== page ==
Wednesday, May 25, 2011
Overview of U.K. Trip
Johnny Cash wrote about the "moorlands and the meadows with their 40 shades of green" and I can't think of a better description. The landscape is absolutely breathtaking as we made our way through northern England into Scotland. The 40 shades of green morph into shades of blue as the trees disappear in the distance and the landscape is dotted with beautiful yellow gorse shrubs and white hollyhocks. It is stunning! I wanted to get out and hike, but of course there was no time.
The people in Ireland and Scotland are incredibly friendly. Maybe it has something to do with the copious quantities of Guinness they love to consume. As we rode on the ferry from Ireland to England, the rugby fans started with the Guinness at around 9 in the morning. At the risk of being beaten up by one of those hooligans I had heard about, I asked one what all the fuss was about. He was very patient and explained about the European Rugby Championships taking place in Cardiff, Wales for the Heineken Cup. He thought I must be from Mars since I didn't know anything about it, but I explained I was from Canada and only know hockey. He said, "That's ice hockey, I presume!" Oh boy! We have a lot to learn about sports from each other.
The Irish were thrilled that the Queen and President Obama were paying them a visit and they are very proud that there is finally peace between north and south. They are a self deprecating lot as a statue of Molly Malone pushing a cart, who is portrayed as being well endowed, became the "Tart with the cart" and a spire beside the Liffey River became the "Stiffy by the Liffey."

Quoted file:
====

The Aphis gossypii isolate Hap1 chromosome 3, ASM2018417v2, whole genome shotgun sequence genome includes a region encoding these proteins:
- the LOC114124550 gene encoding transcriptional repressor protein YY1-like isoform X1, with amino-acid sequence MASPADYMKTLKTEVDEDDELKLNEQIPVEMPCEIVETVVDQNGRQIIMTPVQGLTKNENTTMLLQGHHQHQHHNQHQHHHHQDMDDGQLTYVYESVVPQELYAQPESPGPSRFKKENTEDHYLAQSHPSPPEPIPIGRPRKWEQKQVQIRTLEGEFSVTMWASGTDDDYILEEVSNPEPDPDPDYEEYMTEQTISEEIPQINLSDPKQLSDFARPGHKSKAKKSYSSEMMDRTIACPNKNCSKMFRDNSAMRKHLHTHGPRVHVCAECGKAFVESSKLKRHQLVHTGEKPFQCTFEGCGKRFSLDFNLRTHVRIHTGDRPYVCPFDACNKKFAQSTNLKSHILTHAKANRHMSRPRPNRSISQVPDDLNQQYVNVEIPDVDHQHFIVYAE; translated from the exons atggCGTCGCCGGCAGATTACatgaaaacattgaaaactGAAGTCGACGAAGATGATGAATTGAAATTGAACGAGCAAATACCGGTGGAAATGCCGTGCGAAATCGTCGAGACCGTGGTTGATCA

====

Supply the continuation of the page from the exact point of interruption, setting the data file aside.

We attended a couple of typical Irish and Scottish evenings. They know how to have a good time and they insist on everyone joining in. The group at the table we were sitting at (Table A) won a singing contest in Scotland, but I have a feeling that Table A always wins so it had more to do with our choice of tables than our ability to sing!
The castles and cathedrals are magnificent, although in 8 days they do tend to blend together. In fact, it became known as the ABC tour. The "A" stands for Another, the "B" for Bloody and you can insert either Cathedral or Castle for the "C". The buildings really are impressive and moreso when one considers how old they are. It is unfortunate to see, at least in my opinion, modern buildings as backdrops for the ancient architecture. The modern buildings are spectacular in their own right but it is too bad they couldn't all be in one part of town to allow the older buildings to have their own space. The monstrous Millennium Stadium is a perfect example as it looms above and to the side of the Cardiff Castle in Wales. It may well be that the Castle will still be standing long after the stadium has outlived its useful life.
Perhaps the highlight for me was Stonehenge. It is an architectural wonder as scientists have discovered it is held together by ball and socket and tongue and groove techniques. It is something like 5000 years old!! Not only that, but they dragged the boulders up to 160 miles. It is well worth the visit just to stand in awe of its magnificence.
All in all, there was too much food, too much beer and too little sleep so it had all the earmarks of a perfect vacation. I doubt that I will have another Guinness, although I tried it. We were accused of drinking all the Carlsberg in a tavern in London one night. One of the bartenders said, "No one drinks that stuff." I was also scolded by a waiter for not eating my mushy peas. There are some things that are just an acquired taste and, while I may have enjoyed peas that had been pureed when I was one, I think they probably fall into the "acquired taste" category.
It was a wonderful eight days and I would highly recommend the visit, although you might want to take more time to do it.